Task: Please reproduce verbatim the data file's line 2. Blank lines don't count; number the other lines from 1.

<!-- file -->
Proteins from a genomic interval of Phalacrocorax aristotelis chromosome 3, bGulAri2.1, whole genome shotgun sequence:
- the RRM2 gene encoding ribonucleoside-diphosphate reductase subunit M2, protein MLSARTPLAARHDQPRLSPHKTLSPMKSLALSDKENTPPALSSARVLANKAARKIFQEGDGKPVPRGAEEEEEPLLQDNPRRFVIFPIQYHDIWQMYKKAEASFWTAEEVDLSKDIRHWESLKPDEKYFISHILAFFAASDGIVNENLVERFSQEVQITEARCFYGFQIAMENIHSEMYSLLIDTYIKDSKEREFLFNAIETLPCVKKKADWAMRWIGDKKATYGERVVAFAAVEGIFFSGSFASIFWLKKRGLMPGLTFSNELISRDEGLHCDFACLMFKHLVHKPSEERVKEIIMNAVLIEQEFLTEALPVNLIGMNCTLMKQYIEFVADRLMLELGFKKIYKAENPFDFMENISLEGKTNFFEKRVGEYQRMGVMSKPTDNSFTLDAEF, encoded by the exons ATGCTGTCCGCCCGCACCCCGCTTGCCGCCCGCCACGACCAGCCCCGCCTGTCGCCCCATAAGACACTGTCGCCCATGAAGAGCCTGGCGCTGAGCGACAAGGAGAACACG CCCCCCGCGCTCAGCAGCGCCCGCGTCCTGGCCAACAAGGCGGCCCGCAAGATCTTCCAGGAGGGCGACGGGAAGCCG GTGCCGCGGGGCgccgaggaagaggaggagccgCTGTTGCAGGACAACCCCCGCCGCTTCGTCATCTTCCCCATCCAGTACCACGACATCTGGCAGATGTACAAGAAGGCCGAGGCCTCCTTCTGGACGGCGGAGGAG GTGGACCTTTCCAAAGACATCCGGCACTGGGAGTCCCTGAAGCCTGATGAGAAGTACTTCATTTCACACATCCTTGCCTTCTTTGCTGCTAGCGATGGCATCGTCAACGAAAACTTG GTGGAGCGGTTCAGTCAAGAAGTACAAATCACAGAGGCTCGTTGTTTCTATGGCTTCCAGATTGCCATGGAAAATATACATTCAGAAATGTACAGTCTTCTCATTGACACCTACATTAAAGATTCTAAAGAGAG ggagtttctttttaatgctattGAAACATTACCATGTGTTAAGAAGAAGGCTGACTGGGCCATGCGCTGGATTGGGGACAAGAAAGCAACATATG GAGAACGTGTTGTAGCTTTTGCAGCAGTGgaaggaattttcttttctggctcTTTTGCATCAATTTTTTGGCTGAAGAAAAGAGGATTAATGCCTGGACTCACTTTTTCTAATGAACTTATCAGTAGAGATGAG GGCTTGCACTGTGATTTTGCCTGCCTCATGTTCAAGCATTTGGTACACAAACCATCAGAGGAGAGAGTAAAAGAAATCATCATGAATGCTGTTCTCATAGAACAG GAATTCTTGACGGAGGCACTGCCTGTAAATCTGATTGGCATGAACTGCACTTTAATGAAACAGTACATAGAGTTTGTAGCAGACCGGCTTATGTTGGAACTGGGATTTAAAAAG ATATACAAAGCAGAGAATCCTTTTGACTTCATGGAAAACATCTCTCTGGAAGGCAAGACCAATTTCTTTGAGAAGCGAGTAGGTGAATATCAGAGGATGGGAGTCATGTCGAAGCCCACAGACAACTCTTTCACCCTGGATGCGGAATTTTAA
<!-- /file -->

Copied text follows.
- the RRM2 gene encoding ribonucleoside-diphosphate reductase subunit M2, protein MLSARTPLAARHDQPRLSPHKTLSPMKSLALSDKENTPPALSSARVLANKAARKIFQEGDGKPVPRGAEEEEEPLLQDNPRRFVIFPIQYHDIWQMYKKAEASFWTAEEVDLSKDIRHWESLKPDEKYFISHILAFFAASDGIVNENLVERFSQEVQITEARCFYGFQIAMENIHSEMYSLLIDTYIKDSKEREFLFNAIETLPCVKKKADWAMRWIGDKKATYGERVVAFAAVEGIFFSGSFASIFWLKKRGLMPGLTFSNELISRDEGLHCDFACLMFKHLVHKPSEERVKEIIMNAVLIEQEFLTEALPVNLIGMNCTLMKQYIEFVADRLMLELGFKKIYKAENPFDFMENISLEGKTNFFEKRVGEYQRMGVMSKPTDNSFTLDAEF, encoded by the exons ATGCTGTCCGCCCGCACCCCGCTTGCCGCCCGCCACGACCAGCCCCGCCTGTCGCCCCATAAGACACTGTCGCCCATGAAGAGCCTGGCGCTGAGCGACAAGGAGAACACG CCCCCCGCGCTCAGCAGCGCCCGCGTCCTGGCCAACAAGGCGGCCCGCAAGATCTTCCAGGAGGGCGACGGGAAGCCG GTGCCGCGGGGCgccgaggaagaggaggagccgCTGTTGCAGGACAACCCCCGCCGCTTCGTCATCTTCCCCATCCAGTACCACGACATCTGGCAGATGTACAAGAAGGCCGAGGCCTCCTTCTGGACGGCGGAGGAG GTGGACCTTTCCAAAGACATCCGGCACTGGGAGTCCCTGAAGCCTGATGAGAAGTACTTCATTTCACACATCCTTGCCTTCTTTGCTGCTAGCGATGGCATCGTCAACGAAAACTTG GTGGAGCGGTTCAGTCAAGAAGTACAAATCACAGAGGCTCGTTGTTTCTATGGCTTCCAGATTGCCATGGAAAATATACATTCAGAAATGTACAGTCTTCTCATTGACACCTACATTAAAGATTCTAAAGAGAG ggagtttctttttaatgctattGAAACATTACCATGTGTTAAGAAGAAGGCTGACTGGGCCATGCGCTGGATTGGGGACAAGAAAGCAACATATG GAGAACGTGTTGTAGCTTTTGCAGCAGTGgaaggaattttcttttctggctcTTTTGCATCAATTTTTTGGCTGAAGAAAAGAGGATTAATGCCTGGACTCACTTTTTCTAATGAACTTATCAGTAGAGATGAG GGCTTGCACTGTGATTTTGCCTGCCTCATGTTCAAGCATTTGGTACACAAACCATCAGAGGAGAGAGTAAAAGAAATCATCATGAATGCTGTTCTCATAGAACAG GAATTCTTGACGGAGGCACTGCCTGTAAATCTGATTGGCATGAACTGCACTTTAATGAAACAGTACATAGAGTTTGTAGCAGACCGGCTTATGTTGGAACTGGGATTTAAAAAG ATATACAAAGCAGAGAATCCTTTTGACTTCATGGAAAACATCTCTCTGGAAGGCAAGACCAATTTCTTTGAGAAGCGAGTAGGTGAATATCAGAGGATGGGAGTCATGTCGAAGCCCACAGACAACTCTTTCACCCTGGATGCGGAATTTTAA